This revolving showcase of Brighton Fringe’s top comedians sees five different acts performing short sets every night throughout the festival. Acts include snippets from comedians’ solo shows and testing new material, as well as one-off performances from local comedians and headline acts.
Great fun and the perfect opportunity to see an interesting selection of what the Fringe has to offer.
The compere was Lewis Bryan, a seasoned wrangler of audiences across the UK who had the crowd settled and at their ease within minutes. Throughout the show he would become a fantastic act in his own right, his playful banter and well-judged ribbing of the audience keeping everyone in the laughing mood.
The first act was a ‘comedic magician’ called Stu Turner. His magic was unremarkable and a little contrived but he built a good rapport with some of the audience and kept people laughing with a good level of ridiculous silliness. He is appearing through the Fringe in some performances of Huggers, 2 Guys and a Girl, and the Cult of Comedy.
Following quickly on his heels came a fresh faced Brightonian by the name of Alex Lynch. At 23 he was the youngest and least experienced performer on the roster but he had an endearing, awkward charm as he read us the amusingly satirical Thomas and the Red Light about a disgruntled Thomas the Tank Engine, along with observations on what makes Brighton ‘great’ and some wonderfully middle-class rap, all making for a successful performance.
Next up was Sameena Zehra, a veteran of the comedy circuit and favourite of past Brighton and Edinburgh Fringes, provided a blend of warm familiarity and gentle rage that made her an instant hit. Trialling new material for her Fringe show Homicidal Pacifist premiering later in the festival, her comic musing on which members of society are most deserving of a place on her ‘culling list’ along with an innate ability to share the humour she finds in every aspect of her life left the audience genuinely hungry for more at the end of her short set.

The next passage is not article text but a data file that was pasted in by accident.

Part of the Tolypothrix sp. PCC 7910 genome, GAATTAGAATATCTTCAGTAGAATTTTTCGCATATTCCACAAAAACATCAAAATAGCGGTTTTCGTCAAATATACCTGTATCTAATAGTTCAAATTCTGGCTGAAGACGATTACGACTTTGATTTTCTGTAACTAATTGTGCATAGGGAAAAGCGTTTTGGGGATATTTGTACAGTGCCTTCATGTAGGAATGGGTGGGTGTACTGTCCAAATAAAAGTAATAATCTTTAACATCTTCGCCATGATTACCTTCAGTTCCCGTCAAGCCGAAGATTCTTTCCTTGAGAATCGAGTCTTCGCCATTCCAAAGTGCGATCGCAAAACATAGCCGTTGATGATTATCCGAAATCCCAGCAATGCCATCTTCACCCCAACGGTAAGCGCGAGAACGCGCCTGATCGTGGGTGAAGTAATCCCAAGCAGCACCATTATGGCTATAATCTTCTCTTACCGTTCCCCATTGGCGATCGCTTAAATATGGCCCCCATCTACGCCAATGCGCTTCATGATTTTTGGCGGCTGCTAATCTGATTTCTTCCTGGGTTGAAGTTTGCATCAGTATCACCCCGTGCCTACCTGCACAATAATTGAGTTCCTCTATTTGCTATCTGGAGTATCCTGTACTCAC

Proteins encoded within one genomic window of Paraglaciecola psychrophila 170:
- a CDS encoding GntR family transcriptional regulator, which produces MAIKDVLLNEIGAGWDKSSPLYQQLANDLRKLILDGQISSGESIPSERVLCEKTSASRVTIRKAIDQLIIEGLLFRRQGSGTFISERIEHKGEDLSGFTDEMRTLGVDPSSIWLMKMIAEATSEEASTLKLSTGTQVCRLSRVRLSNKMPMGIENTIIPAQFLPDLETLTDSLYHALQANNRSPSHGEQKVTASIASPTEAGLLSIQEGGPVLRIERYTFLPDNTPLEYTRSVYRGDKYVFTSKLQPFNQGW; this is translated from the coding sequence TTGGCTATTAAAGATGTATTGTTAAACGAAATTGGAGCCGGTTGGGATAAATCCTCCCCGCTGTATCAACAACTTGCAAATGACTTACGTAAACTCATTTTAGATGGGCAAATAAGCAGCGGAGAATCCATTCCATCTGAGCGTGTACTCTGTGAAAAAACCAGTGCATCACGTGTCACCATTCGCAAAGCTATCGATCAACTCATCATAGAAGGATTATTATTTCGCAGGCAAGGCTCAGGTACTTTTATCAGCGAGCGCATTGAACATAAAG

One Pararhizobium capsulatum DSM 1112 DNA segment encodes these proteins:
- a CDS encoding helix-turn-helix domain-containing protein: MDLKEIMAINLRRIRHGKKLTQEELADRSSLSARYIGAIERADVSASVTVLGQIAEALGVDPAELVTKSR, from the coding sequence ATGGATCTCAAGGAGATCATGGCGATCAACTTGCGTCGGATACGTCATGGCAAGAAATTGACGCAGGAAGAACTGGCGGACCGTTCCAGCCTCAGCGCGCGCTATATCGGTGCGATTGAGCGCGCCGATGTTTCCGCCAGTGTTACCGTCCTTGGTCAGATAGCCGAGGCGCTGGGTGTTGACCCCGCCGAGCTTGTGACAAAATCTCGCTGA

The fourth act was Pete Strong, describing himself as a stand-up comedian, writer, husband, Taoist, manic depressive, and a terrible drunk, he began his set with a relaxed air. His laconic and often surreal poetry was a treat, delivered in a calculated deadpan that highlighted its contemplative nature. An act well worth seeing when he returns in the two man show Perfectly Goddamned Delightful later in the festival.
Finally the headliner Iman Hadchiti: this perfectly formed pint sized comedian has an enormous character and the ability to make a roomful of people cry with laughter. Kicking off with his impression of a sexy pirate and a self-obsessed weightlifter, and moving on to a deliciously foul-mouthed depiction of trials and tribulations of the life of a ‘Migger’ (his preferred term for people of let’s say, below average height), he held the entire room in the palm of his hand. Sadly he has no solo show at the Brighton Fringe but will be peddling his particular brand of hilarity at the Edinburgh Festival in August.
Overall, great fun and the perfect opportunity to see an interesting selection of what the Fringe has to offer.